Elsie Rides Again, Part 1…

L.C. Smith hammerless 12-gauge, grade No.0

Perusing the Shelves at Pinto’s Guns I came across an L.C. Smith 12-gauge double. It looked pretty bad; it had been liberally slathered with shellac at some point- metalwork, wood, everything, presumably to protect it as a wall-hanger. The bores were obviously somewhat pitted- hard to tell about the right-hand barrel; couldn’t see past the spiderwebs and lint. No, I’m not kidding. The fore-end was broken and the nut had been crudely replaced. It was, in a word, ugly.

On the other hand it locked up like a bank vault, and when I rang the barrels it was like a church bell (this indicates that the barrels are still solidly joined.) The triggers were fantastic, and everything was there and worked as it should. I thought if nothing else it might serve as a donor-gun for a double-rifle project I’ve had in mind. It was also dirt cheap- which didn’t stop me from negotiating a bit. We quickly arrived at a satisfactory price, and we walked out with the shotgun.

No, that’s not lighting. It’s the shellac which has yellowed with age.

L.C. Smith started in the gun trade making the Baker Triple-barrel gun in around 1881, and moved into double-barrel hammer shotguns shortly thereafter. These were fine shotguns; in 1884 prices ranged from $55-$300, which was a hell of a lot of money in those days. They began to make hammerless guns a few years later, which ranged from $80-$450! In 1888 L.C.Smith sold the company to Hunter Arms and went into the typewriter business.

Hunter Arms produced the L.C.Smith shotguns until 1945, when they were bought out by Marlin. The brand survived until 1971- a pretty long and illustrious history for an American brand.

The particular gun I bought is the second lowest grade they produced the year it was made- a Grade No.0., which was listed at $48. For perspective that was significantly more than the average monthly income, which was around $39. In modern terms, adjusted for the current average monthly wage, this would make it the equivalent of a shotgun costing several thousand dollars. These were not by any means an average sportsman’s gun!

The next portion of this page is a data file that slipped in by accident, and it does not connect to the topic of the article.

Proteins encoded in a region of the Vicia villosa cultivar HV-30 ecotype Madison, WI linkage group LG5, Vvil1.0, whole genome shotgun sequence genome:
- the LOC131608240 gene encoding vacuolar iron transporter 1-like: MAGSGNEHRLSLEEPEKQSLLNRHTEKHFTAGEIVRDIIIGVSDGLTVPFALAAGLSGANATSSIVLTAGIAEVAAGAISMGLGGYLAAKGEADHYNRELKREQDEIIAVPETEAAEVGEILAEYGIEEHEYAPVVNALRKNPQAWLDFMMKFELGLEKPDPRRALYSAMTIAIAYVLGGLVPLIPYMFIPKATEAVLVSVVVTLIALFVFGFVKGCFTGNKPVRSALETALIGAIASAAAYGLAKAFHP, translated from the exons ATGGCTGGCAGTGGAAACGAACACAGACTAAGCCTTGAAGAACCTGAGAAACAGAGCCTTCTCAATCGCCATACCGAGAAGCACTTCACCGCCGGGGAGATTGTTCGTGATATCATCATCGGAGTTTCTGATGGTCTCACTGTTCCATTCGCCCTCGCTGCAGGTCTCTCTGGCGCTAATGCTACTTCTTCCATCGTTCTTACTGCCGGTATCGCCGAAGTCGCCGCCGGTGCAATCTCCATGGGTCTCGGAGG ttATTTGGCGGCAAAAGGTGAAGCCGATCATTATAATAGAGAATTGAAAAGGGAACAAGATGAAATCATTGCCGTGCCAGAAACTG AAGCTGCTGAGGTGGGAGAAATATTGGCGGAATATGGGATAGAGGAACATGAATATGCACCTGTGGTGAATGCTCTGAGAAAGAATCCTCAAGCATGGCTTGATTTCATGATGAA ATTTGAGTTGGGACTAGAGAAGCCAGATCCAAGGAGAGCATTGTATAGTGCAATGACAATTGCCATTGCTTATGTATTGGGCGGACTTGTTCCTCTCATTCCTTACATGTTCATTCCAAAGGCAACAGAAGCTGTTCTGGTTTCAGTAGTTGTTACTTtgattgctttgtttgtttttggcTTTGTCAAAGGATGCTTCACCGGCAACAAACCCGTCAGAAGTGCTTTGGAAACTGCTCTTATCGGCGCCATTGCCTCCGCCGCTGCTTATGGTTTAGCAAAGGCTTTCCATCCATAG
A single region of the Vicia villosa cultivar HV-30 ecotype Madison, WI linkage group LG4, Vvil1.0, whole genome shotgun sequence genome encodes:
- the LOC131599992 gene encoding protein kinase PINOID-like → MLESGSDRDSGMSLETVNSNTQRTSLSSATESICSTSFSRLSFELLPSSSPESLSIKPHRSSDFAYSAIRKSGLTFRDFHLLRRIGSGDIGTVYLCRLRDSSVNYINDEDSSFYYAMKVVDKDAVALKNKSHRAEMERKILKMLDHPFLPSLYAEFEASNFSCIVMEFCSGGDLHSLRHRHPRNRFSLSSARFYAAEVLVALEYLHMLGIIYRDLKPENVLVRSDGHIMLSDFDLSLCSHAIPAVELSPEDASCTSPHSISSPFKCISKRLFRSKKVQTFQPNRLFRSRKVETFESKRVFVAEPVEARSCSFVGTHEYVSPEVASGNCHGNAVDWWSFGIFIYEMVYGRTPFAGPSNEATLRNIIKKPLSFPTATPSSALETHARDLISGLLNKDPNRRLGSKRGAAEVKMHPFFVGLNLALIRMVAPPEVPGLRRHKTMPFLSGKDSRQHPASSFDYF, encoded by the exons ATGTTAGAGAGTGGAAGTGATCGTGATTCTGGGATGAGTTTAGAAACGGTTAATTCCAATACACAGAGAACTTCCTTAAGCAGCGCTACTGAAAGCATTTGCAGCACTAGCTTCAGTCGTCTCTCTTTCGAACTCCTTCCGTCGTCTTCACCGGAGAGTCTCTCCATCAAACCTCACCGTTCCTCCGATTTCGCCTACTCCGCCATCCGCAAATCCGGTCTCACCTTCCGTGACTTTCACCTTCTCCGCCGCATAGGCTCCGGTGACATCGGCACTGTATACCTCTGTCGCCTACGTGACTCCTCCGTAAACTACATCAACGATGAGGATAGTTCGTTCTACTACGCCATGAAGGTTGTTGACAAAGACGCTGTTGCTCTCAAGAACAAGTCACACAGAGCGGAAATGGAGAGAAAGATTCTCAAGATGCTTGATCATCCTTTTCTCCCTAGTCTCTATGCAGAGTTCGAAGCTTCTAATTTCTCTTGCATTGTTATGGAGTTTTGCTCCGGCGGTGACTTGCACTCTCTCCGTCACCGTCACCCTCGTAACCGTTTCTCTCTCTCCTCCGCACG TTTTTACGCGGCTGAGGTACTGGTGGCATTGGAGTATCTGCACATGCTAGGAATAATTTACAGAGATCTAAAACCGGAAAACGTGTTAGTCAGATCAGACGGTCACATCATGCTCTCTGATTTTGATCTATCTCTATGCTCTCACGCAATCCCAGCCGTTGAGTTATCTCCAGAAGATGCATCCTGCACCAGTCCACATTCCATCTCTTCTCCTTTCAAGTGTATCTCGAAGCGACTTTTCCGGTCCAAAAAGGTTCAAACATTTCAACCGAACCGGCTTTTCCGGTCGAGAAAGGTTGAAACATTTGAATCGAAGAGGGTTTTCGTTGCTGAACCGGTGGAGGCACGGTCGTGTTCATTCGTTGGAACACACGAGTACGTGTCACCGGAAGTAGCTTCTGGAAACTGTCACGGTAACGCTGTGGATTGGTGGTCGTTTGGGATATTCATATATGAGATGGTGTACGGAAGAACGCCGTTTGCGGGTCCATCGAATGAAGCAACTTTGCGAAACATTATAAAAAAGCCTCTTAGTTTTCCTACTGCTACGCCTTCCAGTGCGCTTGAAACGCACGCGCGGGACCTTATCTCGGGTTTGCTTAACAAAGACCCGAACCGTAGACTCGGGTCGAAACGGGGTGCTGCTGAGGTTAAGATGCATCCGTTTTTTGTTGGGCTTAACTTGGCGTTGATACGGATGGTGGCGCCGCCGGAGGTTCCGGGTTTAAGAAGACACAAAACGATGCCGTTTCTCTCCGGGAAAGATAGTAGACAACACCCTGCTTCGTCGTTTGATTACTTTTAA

The broken fore-stock. This damage is mirrored on the other side. You can see the beautiful damascus pattern through the shellac.

Arriving home I cleaned the barrels- bad, but not too bad; minor pitting pretty much down the length of the barrels. I checked into some tools and consulted a friend in the trade, and it seems likely the bores can be honed into a decent condition; there is more than ample metal remaining. In an emergency I’d have no real qualms about firing it; though I frankly can’t imagine an emergency that would require me to.

Ugly, gloopy shellac. Yuck!

Wait, Tinker… did you say fire it? But it’s damascus! Have you got a death-wish?

OK, we’ve covered this. People in Europe think we’re nuts not to shoot our damascus guns; they do it all the time. Hell, the big proof houses regularly proof damascus guns, and there are folks right here in the U.S. that perform this service privately. Not to mention hundreds of aficionados that hunt and even shoot sporting clays with them. One fellow I am acquainted with puts several thousand rounds a year through his doing this.

Mind you, this is an antique shotgun and needs to be treated as such; you should not fire such a gun without having it looked at by a qualified gunsmith. Also using relatively mild loads is advisable to prolong it’s working life, but within those limitations there’s no reason not to shoot it, and I fully intend to. ‘Nuff said.

Not at all a bad-looking piece of wood despite the shellac. English Walnut, according to the catalog.

My friend in the trade advised me that alcohol would remove the shellac, but I found acetone worked better. I spent a couple of hours this afternoon with rags, 0000 steel wool and a toothbrush and removed it all. Underneath was, well, a pretty decent old shotgun.

From the wear on the checkering, both here and on the fore-stock, this gun had a long working life!
With the shellac removed this is some very pretty wood.
Now that it’s cleaned up the pattern of the damascus really pops.

I’m planning to replace the fore-stock and hone the bores, but what, if anything, will I do on top of that? I don’t know. Certainly I’ll have the side-plates off and clean out the action as needed, and likely I’ll remove the trigger-guard to facilitate cleaning up around the triggers. I could go with straight conservation, light restoration or go whole-hog. Whatever I do eventually, I’ve already started with conservation. Likely I will fully refinish the stock to match the new fore-end, but I have no firm plans past that.

However far I take it, I’m very much looking forward to the process, and the results!

Michael Tinker Pearce, 7 December 2019

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